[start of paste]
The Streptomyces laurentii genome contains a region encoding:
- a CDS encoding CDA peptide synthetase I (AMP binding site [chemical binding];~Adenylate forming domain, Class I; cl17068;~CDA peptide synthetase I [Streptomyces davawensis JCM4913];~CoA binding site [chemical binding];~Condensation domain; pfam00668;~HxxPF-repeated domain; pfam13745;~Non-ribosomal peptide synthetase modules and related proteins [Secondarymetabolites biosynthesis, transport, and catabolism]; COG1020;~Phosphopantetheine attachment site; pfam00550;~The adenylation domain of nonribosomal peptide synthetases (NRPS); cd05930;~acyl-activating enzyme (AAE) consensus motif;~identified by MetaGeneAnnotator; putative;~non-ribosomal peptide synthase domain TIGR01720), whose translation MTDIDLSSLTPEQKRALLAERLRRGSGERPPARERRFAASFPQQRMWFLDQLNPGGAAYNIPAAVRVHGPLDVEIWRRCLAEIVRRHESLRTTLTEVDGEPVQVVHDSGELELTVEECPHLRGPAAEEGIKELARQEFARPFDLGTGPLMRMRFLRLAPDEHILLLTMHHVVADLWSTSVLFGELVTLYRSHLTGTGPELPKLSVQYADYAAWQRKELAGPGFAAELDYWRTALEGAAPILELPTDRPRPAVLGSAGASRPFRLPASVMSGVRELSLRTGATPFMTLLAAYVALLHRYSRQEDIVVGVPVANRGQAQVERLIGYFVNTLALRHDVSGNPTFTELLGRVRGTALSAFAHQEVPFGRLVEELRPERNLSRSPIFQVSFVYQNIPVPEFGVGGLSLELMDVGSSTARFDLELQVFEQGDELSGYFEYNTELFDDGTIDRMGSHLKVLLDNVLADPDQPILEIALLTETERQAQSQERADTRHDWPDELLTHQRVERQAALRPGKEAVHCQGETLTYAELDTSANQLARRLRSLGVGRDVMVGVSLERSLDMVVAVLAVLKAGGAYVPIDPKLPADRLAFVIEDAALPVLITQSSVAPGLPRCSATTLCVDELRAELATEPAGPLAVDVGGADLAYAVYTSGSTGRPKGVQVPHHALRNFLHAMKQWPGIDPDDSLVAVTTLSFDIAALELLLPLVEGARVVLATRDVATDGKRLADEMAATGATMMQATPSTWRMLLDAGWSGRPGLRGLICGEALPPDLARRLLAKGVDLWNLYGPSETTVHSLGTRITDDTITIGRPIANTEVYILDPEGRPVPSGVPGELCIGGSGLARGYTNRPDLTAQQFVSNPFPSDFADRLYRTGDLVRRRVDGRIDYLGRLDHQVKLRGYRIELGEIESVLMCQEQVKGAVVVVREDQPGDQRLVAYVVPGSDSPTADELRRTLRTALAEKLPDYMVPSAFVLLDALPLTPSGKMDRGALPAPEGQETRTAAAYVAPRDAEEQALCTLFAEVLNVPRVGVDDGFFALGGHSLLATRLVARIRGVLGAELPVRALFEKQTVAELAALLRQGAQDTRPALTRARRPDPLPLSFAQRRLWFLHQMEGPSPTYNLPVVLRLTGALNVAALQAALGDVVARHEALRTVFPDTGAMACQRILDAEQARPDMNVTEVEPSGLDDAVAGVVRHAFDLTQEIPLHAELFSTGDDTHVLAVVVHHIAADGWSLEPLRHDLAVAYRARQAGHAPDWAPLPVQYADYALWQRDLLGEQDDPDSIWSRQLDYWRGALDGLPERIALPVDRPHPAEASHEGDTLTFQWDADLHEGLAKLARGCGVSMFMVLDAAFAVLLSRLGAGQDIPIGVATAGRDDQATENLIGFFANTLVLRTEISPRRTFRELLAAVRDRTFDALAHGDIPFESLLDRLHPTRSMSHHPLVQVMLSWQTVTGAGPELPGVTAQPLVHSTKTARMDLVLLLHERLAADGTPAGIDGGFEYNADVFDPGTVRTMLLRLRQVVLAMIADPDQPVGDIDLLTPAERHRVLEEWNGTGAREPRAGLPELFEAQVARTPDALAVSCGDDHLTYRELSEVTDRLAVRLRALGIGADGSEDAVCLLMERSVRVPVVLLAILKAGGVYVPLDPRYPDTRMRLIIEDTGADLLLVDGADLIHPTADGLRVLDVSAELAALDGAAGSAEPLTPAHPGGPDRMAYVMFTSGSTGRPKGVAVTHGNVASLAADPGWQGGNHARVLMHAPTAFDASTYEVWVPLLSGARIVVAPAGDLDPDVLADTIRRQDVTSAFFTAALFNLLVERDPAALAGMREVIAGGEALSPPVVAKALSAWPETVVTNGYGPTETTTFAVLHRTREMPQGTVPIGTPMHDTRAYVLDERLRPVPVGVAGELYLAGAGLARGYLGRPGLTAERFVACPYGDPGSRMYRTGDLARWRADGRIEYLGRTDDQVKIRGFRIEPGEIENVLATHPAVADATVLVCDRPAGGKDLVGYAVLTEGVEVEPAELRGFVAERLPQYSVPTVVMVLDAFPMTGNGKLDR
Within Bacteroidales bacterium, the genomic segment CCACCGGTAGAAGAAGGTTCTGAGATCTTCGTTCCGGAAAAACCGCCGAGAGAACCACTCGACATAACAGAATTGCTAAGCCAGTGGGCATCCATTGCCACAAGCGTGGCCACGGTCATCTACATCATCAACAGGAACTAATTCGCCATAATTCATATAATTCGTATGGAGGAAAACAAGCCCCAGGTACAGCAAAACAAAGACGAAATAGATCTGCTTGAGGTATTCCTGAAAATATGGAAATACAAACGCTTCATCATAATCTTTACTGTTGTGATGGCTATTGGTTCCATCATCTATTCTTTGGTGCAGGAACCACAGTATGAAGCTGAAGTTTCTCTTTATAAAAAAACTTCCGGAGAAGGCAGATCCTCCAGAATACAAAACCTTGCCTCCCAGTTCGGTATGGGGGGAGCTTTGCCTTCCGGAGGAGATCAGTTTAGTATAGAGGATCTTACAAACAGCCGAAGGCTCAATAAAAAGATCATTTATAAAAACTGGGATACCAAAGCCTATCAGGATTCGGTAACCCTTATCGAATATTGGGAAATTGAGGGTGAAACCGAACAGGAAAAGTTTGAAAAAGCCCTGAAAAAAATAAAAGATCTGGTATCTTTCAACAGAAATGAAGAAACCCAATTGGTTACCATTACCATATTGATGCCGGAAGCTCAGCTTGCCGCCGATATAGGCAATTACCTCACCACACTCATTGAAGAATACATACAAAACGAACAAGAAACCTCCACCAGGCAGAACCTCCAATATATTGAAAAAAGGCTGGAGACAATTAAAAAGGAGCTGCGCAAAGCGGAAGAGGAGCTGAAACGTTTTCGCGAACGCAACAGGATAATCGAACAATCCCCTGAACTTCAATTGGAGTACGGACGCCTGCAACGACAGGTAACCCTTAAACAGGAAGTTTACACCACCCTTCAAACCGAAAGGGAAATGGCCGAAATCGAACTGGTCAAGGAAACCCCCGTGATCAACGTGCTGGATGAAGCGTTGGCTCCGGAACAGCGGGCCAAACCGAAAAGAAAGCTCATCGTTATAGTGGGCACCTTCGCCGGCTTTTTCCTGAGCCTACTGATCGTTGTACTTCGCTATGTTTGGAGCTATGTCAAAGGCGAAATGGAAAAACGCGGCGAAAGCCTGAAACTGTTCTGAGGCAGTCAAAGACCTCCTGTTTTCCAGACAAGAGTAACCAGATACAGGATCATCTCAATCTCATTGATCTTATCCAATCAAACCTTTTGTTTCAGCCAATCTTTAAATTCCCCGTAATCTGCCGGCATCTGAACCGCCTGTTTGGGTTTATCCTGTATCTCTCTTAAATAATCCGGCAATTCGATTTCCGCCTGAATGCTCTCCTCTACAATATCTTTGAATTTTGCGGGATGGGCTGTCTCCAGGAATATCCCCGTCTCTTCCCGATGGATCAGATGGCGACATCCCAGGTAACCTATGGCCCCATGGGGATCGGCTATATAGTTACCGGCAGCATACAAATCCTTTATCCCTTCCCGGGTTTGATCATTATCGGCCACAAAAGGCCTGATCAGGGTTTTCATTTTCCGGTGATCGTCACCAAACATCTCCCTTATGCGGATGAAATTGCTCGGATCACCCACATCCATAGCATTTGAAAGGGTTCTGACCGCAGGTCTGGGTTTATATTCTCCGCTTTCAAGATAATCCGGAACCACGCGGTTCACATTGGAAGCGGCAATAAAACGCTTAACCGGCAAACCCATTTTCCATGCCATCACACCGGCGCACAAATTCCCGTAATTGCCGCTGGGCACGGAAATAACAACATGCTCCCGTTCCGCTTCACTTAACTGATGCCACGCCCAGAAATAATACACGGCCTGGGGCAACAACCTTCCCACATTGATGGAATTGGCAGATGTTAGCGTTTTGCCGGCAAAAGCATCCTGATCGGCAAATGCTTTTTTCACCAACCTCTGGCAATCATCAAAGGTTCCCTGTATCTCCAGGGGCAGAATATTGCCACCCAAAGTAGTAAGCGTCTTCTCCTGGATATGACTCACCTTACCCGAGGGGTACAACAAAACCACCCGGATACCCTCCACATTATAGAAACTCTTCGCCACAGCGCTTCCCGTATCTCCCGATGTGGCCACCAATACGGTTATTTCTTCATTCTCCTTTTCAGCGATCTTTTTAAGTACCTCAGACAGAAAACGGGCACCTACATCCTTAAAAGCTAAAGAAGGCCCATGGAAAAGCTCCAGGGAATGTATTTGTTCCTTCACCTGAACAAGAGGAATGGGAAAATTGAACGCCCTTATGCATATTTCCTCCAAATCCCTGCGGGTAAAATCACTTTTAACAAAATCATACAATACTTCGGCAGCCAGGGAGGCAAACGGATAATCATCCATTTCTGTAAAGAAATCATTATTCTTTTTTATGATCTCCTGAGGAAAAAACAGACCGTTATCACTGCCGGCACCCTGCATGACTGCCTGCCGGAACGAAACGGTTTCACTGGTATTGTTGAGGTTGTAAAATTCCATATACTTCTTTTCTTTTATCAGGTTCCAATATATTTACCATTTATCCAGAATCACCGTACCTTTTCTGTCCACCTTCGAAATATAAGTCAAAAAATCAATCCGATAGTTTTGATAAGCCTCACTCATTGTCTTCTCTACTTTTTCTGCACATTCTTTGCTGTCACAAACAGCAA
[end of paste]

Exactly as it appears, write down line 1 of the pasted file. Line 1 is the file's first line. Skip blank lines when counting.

The Streptomyces laurentii genome contains a region encoding: